‘You know that ‘J’ runs a charity for older people this could be something that they get involved in.’

‘How do you get involved?’

‘My son and I walked up. My son said: “Why is she there?” I said “I think it’s an installation son.” He said, “What’s that?” He didn’t know what an installation was. “Well look over there”

“Oh I’m interested, I want to find out”

‘It just remind me of, when we talking about the whole installation thing …it’s a statement to provoke conversation…let’s find out. ‘S’ ‘s instant response was “Your so nosey.” I said “No. I’m interested.” I think that’s the thing about being nosey…take some time because you never know if you can help them or they can help you, it’s that kind of exchange.’

‘I actually was going to have a conversation before I saw you.’

‘The lady’s got loads and loads of stories that can benefit a younger generation.’

‘And I think it’s this idea of making contact with people. I mean a lot of people walk by and think “Oh I don’t know. I don’t know about that.” ‘

‘But that’s society…that’s the way we’ve been made. To mind your own business.’

‘Not even mind your own business even like… “I haven’t got time to stop, cos its gonna stop me from doing what I wanna do which is get an ice cream, cos the ice cream is not going anywhere or its going to disturb me from the sun”…well the sun is still here…you can still speak to the lady. And that is the problem. Elderly people are forgotten and we don’t time out for them.’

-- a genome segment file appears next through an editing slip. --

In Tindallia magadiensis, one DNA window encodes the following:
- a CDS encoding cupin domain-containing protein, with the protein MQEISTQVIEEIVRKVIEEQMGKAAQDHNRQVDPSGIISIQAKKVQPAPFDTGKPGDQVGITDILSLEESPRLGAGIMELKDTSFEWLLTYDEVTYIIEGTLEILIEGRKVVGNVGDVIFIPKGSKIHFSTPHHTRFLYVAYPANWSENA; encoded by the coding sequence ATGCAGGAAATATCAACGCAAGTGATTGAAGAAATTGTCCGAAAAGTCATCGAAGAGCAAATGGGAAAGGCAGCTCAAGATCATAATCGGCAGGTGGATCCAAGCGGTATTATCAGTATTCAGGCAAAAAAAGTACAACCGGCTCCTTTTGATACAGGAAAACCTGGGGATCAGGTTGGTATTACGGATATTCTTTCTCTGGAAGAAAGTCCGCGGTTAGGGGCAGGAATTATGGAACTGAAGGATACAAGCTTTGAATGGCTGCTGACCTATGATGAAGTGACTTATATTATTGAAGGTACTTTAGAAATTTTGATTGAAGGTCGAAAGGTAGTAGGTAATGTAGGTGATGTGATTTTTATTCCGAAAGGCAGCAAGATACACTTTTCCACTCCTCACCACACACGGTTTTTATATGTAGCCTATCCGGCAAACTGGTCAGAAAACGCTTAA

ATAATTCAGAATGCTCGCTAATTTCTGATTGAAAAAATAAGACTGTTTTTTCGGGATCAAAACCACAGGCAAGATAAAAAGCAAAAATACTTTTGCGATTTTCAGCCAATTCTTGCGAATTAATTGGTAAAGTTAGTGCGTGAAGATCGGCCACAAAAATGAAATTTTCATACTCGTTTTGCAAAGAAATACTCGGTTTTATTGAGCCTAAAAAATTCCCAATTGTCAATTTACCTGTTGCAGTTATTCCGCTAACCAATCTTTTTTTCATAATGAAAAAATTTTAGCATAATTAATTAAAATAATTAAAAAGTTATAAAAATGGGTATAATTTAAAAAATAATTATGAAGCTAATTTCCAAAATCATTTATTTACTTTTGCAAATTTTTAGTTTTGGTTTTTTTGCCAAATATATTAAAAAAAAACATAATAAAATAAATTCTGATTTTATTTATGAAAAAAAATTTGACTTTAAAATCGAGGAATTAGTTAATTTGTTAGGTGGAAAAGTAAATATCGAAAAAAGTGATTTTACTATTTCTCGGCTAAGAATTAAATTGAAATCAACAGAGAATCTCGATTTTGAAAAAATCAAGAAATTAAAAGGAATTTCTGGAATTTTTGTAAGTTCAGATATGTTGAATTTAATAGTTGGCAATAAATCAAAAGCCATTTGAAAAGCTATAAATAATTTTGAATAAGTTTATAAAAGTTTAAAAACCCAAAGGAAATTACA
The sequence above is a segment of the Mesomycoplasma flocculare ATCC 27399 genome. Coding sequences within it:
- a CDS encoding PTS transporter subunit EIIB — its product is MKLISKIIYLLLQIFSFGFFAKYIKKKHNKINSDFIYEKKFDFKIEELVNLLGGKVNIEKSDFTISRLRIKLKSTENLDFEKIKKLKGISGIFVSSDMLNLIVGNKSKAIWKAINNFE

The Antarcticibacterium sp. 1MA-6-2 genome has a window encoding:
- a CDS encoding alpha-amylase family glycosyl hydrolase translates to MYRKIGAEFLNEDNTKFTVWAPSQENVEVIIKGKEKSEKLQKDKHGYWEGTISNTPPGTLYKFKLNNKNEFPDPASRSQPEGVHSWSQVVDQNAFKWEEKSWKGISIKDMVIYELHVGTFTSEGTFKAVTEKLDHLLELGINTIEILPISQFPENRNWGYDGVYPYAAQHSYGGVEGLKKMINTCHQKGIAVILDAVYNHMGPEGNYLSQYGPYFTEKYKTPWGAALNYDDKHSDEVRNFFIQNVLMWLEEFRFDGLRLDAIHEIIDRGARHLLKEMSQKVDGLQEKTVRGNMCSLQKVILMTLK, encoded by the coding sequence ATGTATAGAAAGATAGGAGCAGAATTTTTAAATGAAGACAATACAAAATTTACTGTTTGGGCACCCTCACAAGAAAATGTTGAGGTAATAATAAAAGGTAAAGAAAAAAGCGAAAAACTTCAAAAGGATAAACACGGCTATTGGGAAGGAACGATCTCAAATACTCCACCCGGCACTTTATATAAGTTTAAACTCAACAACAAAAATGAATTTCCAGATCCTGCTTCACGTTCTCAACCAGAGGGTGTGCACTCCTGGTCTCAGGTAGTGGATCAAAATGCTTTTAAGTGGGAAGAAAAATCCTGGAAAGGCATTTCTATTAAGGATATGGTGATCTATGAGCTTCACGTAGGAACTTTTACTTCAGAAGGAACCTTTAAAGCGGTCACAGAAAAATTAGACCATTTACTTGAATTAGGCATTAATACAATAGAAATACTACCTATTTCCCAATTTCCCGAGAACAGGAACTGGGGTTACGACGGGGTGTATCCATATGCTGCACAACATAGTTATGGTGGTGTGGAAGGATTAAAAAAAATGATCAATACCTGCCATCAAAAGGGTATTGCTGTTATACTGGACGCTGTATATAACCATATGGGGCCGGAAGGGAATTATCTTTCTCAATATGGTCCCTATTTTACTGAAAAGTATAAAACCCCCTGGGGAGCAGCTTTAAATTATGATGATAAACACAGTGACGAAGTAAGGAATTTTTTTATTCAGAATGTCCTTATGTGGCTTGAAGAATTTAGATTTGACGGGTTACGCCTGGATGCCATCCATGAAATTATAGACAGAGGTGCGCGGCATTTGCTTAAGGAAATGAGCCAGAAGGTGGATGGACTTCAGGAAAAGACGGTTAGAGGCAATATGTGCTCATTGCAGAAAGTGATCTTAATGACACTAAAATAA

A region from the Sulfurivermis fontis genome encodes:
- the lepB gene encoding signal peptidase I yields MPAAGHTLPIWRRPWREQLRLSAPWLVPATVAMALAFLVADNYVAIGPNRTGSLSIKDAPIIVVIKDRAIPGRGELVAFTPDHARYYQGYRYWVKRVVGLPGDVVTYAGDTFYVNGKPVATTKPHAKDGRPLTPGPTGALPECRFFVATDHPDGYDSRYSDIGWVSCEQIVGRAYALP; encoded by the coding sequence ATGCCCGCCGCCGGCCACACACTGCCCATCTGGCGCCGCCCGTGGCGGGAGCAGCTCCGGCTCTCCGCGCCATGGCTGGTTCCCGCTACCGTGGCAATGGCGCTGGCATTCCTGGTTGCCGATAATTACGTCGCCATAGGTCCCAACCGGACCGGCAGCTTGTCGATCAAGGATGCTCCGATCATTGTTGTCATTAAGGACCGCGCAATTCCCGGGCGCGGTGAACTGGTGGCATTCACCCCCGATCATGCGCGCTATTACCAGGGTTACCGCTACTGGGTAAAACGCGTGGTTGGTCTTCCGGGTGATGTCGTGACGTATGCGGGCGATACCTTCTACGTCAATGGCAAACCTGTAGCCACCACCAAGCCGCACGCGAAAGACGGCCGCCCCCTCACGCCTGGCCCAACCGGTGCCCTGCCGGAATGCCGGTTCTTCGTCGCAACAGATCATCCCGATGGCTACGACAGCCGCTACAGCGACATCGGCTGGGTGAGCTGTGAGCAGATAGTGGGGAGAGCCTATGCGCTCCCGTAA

‘It depends on the society because my dad’s eighty-three’

‘When you say society you mean as in ethnic’

‘As in culture.’

‘Like he’s just turned nine and I’d get my dad to pick him up from school for me if I’ve got something on.’

‘And they wanna still feel involved.’

‘In my family that will still happen.’

‘And I think sometimes people are anxious. “Oh I don’t want to say that” You don’t know how people are going to respond…they’ll ignore you.’

‘Then that’s your response.’

‘Many people are out of touch. Just someone smiling or saying hello to them.’


‘Something different in the day.’


‘And some people find smiling very difficult. Even if you smile back at them. They look at you. Why are you smiling? You’re showing too much teeth!’

‘It’s really nice. Because usually installations are something really abstract.’

‘And also because Southbank attracts so many different cultures, age groups and interests…you’ve got these guys, I don’t know where you guys are from?’



‘There’s interest. Back home how do you treat your elderly? Like are they part of the family unit still or?’

‘Well I’m here with my mum dad and brother we came seven years ago to live here, my grandma when we came here we offered to bring her with us but she didn’t want to because she looks after a cousin of mine and my cousin didn’t want to go she was seventeen…….’